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Twenty-five-year response of the herbaceous layer of a temperate hardwood forest to elevated nitrogen depositionAuthor(s): Frank S. Gilliam; Nicole Turrill Welch; Anne Hockenberry Phillips; Jake H. Billmyer; William T. Peterjohn; Zachariah K. Fowler; Christopher A. Walter; Mark B. Burnham; Jeffrey D. May; Mary Beth Adams; D. P. C. Peters
Source: Ecosphere. 7(4): e01250. 16 p.
Publication Series: Scientific Journal (JRNL)
Station: Northern Research Station
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DescriptionIncreasing rates of atmospheric deposition of nitrogen (N) present a novel threat to the biodiversity of terrestrial ecosystems. Many forests are particularly susceptible to excess N given their proximity to sources of anthropogenic N emissions. This study summarizes results of a 25-yr treatment of an entire central Appalachian hardwood forest watershed via aerial applications of N with a focus on effects of added N on the cover, species richness, and composition of the herbaceous layer. Research was carried out on two watersheds of the Fernow Experimental Forest (FEF), West Virginia. The long-term reference watershed at FEF (WS4) was used as a reference; WS3 was experimentally treated, receiving three aerial applications of N per year as (NH4)2SO4 totaling 35 kg N ha−1 yr−1, beginning in 1989. Cover of the herbaceous layer (vascular plants ≤1 m in height) was estimated visually in five circular 1-m2 subplots within each of seven circular 400-m2 sample plots spanning all aspects and elevations of each watershed. Sampling was carried out in early July of each of the following years: 1991, 1992, 1994, 2003, and 2009—2014, yielding 10 yr of data collected over a 23-yr period. It was anticipated that the N treatment on WS3 would decrease species richness and alter herb layer composition by enhancing cover of a few nitrophilic species at the expense of numerous N-efficient species. Following a period of minimal response from 1991 to 1994, cover of the herb layer increased substantially on N-treated WS3, and remained high thereafter. There was also a coincidental decrease in herb layer diversity during this period, along with a sharp divergence in community composition between WS4 and WS3. Most changes appear to have arisen from unprecedented, N-mediated increases of Rubus spp., which are normally associated with the high-light environment of openings, rather than beneath intact forest canopies. These findings support the prediction that N-mediated changes in the herbaceous layer of impacted forests are driven primarily by increases in nitrophilic species.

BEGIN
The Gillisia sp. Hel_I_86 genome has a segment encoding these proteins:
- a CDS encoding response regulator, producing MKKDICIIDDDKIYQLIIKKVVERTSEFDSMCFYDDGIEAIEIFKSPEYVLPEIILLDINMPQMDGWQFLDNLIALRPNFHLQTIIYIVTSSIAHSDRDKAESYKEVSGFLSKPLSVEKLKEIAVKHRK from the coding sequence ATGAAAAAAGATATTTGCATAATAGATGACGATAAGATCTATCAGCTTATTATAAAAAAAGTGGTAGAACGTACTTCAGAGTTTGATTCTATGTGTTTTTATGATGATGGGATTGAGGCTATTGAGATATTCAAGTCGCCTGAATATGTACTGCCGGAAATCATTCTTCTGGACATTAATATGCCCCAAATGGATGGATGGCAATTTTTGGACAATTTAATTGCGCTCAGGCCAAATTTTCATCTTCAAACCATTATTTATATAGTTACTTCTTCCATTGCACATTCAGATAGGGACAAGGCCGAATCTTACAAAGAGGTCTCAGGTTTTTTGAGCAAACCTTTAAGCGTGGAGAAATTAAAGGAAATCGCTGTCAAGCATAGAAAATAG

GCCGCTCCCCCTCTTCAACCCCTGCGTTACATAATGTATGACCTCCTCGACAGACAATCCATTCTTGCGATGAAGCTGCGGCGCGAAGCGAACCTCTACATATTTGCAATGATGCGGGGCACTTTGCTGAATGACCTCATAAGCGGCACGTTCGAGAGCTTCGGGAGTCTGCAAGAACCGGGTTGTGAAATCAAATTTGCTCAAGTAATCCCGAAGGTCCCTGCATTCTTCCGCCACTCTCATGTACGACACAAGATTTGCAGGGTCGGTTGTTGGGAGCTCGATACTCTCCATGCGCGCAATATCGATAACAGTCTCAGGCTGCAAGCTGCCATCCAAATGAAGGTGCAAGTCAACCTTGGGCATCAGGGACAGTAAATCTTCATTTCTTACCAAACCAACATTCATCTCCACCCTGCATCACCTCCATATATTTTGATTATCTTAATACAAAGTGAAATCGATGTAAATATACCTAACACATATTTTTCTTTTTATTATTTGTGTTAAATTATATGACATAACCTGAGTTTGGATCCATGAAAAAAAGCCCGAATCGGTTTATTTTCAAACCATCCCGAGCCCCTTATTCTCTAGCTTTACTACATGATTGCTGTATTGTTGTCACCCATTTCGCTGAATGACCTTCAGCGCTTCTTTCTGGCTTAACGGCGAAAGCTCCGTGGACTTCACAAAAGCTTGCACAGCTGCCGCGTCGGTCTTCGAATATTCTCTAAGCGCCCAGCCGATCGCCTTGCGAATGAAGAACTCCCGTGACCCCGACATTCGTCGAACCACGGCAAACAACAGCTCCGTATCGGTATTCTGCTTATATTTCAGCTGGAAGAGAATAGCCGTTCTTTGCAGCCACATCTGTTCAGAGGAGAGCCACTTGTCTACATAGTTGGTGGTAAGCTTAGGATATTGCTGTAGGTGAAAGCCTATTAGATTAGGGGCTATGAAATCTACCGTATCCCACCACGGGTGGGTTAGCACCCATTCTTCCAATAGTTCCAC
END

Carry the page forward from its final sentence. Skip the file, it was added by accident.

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CitationGilliam, Frank S.; Welch, Nicole Turrill; Phillips, Anne Hockenberry; Billmyer, Jake H.; Peterjohn, William T.; Fowler, Zachariah K.; Walter, Christopher A.; Burnham, Mark B.; May, Jeffrey D.; Adams, Mary Beth; Peters, D.P.C. 2016. Twenty-five-year response of the herbaceous layer of a temperate hardwood forest to elevated nitrogen deposition. Ecosphere. 7(4): e01250. 16 p.
Keywordseastern deciduous forest, forest ecosystems, forest strata, herbaceous layer, nitrogen saturation
- Effects of atmospheric nitrogen deposition on the herbaceous layer of a central Appalachian hardwood forest
- Nitrogen fertilization interacts with light to increase Rubus spp. cover in a temperate forest
- Herbaceious layer and soil response to experimental acidification in a central Appalachian hardwood forest
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